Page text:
Rohingya Thousands of Rohingya have been forced to flee violence, driven by an extreme Buddhist ideology in Burma. On route to Malaysia, many fall prey to unscrupulous human smugglers, and face slave labour in Thailand.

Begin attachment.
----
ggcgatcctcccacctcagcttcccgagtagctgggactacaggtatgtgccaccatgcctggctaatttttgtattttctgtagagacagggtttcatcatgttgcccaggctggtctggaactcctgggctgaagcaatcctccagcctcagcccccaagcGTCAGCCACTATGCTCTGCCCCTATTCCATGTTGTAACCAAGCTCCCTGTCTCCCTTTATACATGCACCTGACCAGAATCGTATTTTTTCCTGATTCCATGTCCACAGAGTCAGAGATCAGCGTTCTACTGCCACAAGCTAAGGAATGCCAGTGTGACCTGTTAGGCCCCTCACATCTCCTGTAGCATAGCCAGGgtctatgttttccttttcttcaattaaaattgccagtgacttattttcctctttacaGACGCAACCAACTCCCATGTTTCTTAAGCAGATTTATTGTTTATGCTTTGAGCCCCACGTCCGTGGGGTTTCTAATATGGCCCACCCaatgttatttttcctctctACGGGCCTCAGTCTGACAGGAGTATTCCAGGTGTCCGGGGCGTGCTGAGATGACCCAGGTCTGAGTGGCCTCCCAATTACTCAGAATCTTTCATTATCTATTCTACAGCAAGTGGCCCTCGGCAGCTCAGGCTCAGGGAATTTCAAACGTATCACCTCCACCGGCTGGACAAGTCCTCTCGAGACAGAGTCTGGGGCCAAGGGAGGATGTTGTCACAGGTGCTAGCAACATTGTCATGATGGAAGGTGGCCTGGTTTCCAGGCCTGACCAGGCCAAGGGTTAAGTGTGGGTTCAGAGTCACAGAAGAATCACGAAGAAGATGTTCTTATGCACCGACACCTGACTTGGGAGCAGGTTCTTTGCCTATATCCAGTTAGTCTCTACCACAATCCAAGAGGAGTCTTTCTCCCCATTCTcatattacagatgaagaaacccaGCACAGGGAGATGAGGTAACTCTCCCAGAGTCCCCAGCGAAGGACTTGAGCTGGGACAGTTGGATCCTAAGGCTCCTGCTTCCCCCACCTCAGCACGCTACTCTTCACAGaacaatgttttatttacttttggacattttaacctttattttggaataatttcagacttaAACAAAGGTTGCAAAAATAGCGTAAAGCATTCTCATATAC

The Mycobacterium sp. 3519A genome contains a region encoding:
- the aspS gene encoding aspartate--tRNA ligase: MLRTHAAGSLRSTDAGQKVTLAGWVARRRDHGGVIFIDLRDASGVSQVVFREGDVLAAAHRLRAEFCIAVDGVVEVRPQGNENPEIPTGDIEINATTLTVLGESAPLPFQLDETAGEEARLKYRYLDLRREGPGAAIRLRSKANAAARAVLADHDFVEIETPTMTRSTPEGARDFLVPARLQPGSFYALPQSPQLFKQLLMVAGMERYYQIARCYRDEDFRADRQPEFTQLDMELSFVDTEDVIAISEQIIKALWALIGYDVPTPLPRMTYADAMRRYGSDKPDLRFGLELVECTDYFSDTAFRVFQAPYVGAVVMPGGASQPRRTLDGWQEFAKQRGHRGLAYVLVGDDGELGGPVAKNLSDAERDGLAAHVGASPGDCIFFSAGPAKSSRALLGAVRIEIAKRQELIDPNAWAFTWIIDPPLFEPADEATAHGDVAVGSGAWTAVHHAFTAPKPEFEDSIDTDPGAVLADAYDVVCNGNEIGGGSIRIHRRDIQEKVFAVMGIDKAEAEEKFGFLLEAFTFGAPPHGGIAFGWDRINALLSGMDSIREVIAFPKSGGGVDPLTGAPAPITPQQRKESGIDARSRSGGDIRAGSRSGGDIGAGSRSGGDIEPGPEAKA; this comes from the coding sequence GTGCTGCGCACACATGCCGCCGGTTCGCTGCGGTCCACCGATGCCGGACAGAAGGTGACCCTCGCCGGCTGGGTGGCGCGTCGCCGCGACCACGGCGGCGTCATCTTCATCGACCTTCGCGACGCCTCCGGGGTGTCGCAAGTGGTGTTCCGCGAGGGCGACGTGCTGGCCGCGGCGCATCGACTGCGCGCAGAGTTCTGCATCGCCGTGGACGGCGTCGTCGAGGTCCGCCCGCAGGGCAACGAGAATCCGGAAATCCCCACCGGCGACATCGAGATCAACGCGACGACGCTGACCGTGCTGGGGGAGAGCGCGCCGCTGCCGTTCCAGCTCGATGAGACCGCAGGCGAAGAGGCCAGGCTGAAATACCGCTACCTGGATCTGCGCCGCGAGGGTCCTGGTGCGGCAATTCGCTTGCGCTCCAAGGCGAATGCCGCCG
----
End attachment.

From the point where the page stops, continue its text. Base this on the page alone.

On a beach in Thailand 200 Rohingya boat people are tied up and surrounded by soldiers. It's an image which taps into allegations that Rohingya refugees are forced into slavery or ransomed for money. "Sixty thousand bath? He not have money", says Durman, whose Rohingya relative is being kept captive in the jungle. A Burmese pogrom against the Rohingya is forcing many to flee the country in unseaworthy boats. They often end up in Thailand where they disappear into a network of prison camps. Mohammad, who escaped, describes the "torture" that he was subjected to for months. The human trade is allegedly conducted with the assistance of the police and military. A senior police officer admits he's heard reports of officials getting involved: "I have seriously investigated this issue. But I still do not have any evidence". Chutima, a journalist investigating the trafficking, and the involvement of Thai officials, is heartbroken. "It's worse and worse, day by day. Nobody cares".

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